U.S. import and Peruvian export advocates last week sent a letter to Peruvian Foreign Trade Minister Jose Luis Silva and U.S. Trade Representative Ron Kirk urging elimination of a “yarn forward” rule of origin on apparel as part of the ongoing Trans-Pacific Partnership negotiations.
The Peruvian Associación de Exportadores (ADEX) and members associations of the U.S. Trans-Pacific Partnership Apparel Coalition sent a joint letter on behalf of U.S. and Peru apparel producers, retailers, and brands, saying it’s “time to modernize apparel trade rules and move away from unworkable and outdated rules that limit trade and investment in apparel.”
The TPP is a trade pact between Australia, Brunei Darussalam, Chile, Malaysia, New Zealand, Peru, Singapore, Vietnam, and the United States. In November, the TPP heads announced the broad outlines of an agreement during the Asia-Pacific Economic Cooperation (APEC) leaders’ summit. They also agreed to try to finish the talks by July, with tough issues and a legal review to follow in the second half of 2012. The next full TPP negotiating round is expected in March 2012 in Australia.
“Now is the time to revisit rules on a key component to a successful TPP – the trade rules on apparel,” said Julie Hughes, president of the U.S. Association of Importers of Textiles and Apparel. “Nearly 70 percent of all duties collected by the United States from the TPP nations are levied on apparel imports. The yarn forward style rule of origin is outdated and unworkable and does not reflect the commercial realities of global value chains.”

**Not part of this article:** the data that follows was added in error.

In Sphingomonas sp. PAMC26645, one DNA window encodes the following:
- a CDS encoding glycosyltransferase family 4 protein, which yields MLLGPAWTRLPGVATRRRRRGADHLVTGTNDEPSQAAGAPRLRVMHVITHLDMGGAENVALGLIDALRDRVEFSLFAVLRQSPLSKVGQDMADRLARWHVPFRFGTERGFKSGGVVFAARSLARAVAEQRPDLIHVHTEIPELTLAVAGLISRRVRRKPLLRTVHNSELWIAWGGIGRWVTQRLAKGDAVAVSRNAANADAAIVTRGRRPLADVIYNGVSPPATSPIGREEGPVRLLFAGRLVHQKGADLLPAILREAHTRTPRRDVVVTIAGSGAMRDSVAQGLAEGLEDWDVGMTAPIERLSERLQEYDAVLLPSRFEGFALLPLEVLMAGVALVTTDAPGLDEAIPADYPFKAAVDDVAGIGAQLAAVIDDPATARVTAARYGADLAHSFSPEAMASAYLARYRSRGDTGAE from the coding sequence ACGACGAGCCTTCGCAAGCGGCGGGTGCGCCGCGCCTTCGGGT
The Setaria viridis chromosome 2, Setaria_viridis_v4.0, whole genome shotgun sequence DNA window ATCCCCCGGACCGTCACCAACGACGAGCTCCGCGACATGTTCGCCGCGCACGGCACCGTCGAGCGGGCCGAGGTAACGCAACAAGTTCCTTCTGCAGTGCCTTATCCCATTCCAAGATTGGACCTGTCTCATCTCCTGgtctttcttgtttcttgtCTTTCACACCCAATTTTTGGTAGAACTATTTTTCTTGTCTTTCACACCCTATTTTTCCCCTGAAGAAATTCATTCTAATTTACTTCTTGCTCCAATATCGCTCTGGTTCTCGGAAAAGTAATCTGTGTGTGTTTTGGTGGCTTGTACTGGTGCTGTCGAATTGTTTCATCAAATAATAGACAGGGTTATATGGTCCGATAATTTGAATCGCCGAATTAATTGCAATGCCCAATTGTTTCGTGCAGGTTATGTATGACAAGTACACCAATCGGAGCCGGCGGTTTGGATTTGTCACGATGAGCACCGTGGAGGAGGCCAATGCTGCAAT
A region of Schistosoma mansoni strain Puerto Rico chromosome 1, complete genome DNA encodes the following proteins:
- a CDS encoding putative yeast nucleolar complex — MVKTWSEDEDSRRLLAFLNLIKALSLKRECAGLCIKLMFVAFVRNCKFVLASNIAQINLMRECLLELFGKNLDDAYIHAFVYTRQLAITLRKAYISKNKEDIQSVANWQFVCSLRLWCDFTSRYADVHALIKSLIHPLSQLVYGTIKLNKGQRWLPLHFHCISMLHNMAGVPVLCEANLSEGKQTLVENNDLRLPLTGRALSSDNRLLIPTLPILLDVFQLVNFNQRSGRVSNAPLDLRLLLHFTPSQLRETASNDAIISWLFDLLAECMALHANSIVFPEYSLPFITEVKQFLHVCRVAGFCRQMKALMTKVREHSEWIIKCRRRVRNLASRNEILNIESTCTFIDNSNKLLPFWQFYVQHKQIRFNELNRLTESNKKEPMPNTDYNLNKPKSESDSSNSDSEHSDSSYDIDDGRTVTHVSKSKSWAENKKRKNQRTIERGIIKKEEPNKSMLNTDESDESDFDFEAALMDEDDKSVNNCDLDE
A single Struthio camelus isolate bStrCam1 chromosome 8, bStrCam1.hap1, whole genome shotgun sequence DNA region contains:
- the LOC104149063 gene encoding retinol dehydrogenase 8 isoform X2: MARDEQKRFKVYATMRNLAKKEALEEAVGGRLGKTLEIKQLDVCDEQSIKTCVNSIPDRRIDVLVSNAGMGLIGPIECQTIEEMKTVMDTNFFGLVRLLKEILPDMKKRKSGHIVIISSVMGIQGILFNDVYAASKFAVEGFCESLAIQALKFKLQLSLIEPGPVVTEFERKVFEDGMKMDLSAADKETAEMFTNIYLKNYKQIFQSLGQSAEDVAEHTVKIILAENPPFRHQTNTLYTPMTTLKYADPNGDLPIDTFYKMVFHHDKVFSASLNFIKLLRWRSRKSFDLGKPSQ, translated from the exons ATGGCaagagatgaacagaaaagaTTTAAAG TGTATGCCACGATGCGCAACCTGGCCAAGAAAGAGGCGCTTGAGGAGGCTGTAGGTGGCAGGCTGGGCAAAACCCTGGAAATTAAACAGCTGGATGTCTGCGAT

In September, Ron Wyden, D-Ore., chairman of the Senate Finance Committee's international trade, Customs and global competitiveness subcommittee, sent a letter
to the Office of the U.S. Trade Representative about why he believes the TPP negotiators should reject yarn-forward rules of origin for apparel in the TPP. In October, U.S. lawmakers sent a letter
to Kirk urging the United States to adopt a new approach on apparel trade in the TPP agreement.
“If continued in the TPP, restrictive yarn forward rules of origin would needlessly raise costs for consumers and fail to entice reciprocal concessions beneficial to U.S. exporters, such as significant new market access for U.S. exporters of industrial goods, services and agricultural products, and strong protections for intellectual property rights and investors,” said Sandy Kennedy, president of the Retail Industry Leaders Association.
To view the TPP Apparel Coalition position paper, visit the TPP Apparel Coalition Website
. — Eric Johnson